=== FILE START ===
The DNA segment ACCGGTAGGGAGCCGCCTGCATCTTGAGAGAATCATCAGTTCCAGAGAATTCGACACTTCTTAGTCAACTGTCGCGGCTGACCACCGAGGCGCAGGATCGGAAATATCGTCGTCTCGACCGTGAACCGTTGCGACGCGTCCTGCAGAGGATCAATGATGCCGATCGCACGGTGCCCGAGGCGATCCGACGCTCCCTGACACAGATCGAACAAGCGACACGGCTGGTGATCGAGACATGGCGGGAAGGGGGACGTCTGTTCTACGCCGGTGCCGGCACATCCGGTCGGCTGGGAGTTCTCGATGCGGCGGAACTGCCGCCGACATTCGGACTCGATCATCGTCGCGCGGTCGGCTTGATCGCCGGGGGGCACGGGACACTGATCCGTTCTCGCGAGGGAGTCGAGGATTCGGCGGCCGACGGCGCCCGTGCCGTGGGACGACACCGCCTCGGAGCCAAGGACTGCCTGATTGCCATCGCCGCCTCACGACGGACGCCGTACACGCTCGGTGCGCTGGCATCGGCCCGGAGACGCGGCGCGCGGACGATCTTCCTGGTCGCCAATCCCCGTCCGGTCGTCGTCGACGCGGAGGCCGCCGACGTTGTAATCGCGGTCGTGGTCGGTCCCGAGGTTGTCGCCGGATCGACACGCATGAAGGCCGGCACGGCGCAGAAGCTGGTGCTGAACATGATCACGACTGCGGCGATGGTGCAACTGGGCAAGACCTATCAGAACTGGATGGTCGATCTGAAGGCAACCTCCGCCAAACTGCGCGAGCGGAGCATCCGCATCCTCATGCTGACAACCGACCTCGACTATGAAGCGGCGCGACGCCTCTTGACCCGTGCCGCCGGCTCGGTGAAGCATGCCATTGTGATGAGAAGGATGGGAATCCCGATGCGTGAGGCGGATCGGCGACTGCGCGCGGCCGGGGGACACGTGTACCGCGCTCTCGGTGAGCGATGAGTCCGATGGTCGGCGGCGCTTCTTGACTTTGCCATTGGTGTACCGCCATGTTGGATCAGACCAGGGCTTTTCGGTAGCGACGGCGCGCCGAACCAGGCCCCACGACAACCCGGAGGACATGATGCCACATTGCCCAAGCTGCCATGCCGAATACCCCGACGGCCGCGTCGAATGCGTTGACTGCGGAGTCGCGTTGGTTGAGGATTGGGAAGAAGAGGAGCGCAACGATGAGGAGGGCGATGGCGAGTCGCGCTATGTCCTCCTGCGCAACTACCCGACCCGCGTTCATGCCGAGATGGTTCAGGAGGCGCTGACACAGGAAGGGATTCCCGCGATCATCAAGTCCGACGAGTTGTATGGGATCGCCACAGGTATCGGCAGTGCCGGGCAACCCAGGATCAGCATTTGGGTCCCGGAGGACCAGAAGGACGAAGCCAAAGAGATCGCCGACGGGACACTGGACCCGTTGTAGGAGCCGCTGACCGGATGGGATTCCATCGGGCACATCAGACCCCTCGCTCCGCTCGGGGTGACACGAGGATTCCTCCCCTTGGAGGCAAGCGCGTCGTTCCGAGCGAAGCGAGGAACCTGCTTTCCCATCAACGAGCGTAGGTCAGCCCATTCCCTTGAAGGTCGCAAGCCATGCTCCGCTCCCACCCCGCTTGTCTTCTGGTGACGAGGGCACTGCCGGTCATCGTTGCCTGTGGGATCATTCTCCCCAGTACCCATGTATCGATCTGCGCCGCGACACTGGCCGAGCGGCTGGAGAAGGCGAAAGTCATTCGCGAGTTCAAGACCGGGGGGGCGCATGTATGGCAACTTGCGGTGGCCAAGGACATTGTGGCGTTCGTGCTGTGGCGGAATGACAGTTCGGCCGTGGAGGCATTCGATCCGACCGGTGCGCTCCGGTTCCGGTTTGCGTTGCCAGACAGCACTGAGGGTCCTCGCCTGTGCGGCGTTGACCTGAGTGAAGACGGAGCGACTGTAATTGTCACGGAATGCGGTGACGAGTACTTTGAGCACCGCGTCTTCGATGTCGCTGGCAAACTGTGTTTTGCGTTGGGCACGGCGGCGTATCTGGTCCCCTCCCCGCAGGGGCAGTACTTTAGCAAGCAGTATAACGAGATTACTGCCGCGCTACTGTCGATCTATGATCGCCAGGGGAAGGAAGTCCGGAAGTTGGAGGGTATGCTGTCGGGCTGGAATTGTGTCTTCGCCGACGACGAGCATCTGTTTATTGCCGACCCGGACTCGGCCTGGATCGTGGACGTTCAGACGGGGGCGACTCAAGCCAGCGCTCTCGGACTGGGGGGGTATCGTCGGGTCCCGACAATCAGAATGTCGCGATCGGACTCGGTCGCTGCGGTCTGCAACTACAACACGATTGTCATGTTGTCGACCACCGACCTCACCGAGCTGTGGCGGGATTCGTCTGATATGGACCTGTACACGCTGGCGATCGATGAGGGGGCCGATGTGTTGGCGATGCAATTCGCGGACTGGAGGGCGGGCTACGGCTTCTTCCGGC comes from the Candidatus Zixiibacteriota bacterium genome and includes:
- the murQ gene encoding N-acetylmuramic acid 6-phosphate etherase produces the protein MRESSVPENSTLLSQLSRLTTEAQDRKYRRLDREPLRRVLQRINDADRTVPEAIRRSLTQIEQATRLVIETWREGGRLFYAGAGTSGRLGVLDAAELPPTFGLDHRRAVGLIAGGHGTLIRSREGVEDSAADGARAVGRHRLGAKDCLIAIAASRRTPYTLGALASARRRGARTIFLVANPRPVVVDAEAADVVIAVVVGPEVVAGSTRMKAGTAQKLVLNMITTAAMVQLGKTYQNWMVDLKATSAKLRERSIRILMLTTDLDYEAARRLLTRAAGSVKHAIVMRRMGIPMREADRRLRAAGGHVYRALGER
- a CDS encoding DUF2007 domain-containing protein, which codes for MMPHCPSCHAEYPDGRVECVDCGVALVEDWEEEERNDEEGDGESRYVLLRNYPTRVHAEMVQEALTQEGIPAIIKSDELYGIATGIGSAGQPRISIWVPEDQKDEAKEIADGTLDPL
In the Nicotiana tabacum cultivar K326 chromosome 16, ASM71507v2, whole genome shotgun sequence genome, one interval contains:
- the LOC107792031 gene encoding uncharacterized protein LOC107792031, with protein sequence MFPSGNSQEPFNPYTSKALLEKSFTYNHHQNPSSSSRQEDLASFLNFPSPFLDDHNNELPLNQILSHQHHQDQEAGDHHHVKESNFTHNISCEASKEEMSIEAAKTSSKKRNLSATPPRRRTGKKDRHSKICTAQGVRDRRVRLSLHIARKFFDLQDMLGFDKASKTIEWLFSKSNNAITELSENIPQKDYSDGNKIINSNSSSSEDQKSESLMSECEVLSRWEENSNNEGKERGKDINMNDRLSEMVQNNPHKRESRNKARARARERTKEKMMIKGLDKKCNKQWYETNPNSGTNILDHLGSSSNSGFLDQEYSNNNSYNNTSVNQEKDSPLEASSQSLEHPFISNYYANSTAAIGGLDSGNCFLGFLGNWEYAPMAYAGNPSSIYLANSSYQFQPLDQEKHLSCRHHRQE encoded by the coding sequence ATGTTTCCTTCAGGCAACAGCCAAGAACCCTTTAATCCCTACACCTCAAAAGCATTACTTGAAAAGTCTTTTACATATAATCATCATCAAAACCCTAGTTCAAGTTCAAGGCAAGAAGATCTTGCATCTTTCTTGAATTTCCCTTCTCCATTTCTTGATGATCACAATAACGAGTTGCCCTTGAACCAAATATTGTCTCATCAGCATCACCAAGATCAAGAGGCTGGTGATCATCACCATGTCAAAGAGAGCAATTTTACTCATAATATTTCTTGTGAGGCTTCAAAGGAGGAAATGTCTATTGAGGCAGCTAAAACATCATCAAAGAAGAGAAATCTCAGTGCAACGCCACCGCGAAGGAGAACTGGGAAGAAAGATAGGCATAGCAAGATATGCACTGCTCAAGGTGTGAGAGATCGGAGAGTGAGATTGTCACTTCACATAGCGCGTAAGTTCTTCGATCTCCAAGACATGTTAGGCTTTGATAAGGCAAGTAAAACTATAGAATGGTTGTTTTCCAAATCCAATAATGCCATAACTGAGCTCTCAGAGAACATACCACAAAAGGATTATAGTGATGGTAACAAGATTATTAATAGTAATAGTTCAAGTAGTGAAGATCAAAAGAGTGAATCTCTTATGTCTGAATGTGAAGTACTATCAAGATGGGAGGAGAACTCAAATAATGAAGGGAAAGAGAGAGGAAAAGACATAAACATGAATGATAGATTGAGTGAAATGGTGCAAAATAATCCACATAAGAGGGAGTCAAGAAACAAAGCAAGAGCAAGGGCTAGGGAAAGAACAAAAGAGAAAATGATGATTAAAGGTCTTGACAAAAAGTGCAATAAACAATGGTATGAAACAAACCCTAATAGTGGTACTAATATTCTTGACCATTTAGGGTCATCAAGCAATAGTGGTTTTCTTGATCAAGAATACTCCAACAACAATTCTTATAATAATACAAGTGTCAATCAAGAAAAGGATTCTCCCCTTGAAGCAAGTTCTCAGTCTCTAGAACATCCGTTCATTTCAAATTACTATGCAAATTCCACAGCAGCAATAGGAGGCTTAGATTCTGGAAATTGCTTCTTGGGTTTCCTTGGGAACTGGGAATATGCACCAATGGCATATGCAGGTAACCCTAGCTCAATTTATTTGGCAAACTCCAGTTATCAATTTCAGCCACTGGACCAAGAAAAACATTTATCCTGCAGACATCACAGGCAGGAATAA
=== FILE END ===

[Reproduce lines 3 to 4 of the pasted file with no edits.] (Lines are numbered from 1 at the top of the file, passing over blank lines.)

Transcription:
- a CDS encoding DUF2007 domain-containing protein, which codes for MMPHCPSCHAEYPDGRVECVDCGVALVEDWEEEERNDEEGDGESRYVLLRNYPTRVHAEMVQEALTQEGIPAIIKSDELYGIATGIGSAGQPRISIWVPEDQKDEAKEIADGTLDPL
In the Nicotiana tabacum cultivar K326 chromosome 16, ASM71507v2, whole genome shotgun sequence genome, one interval contains: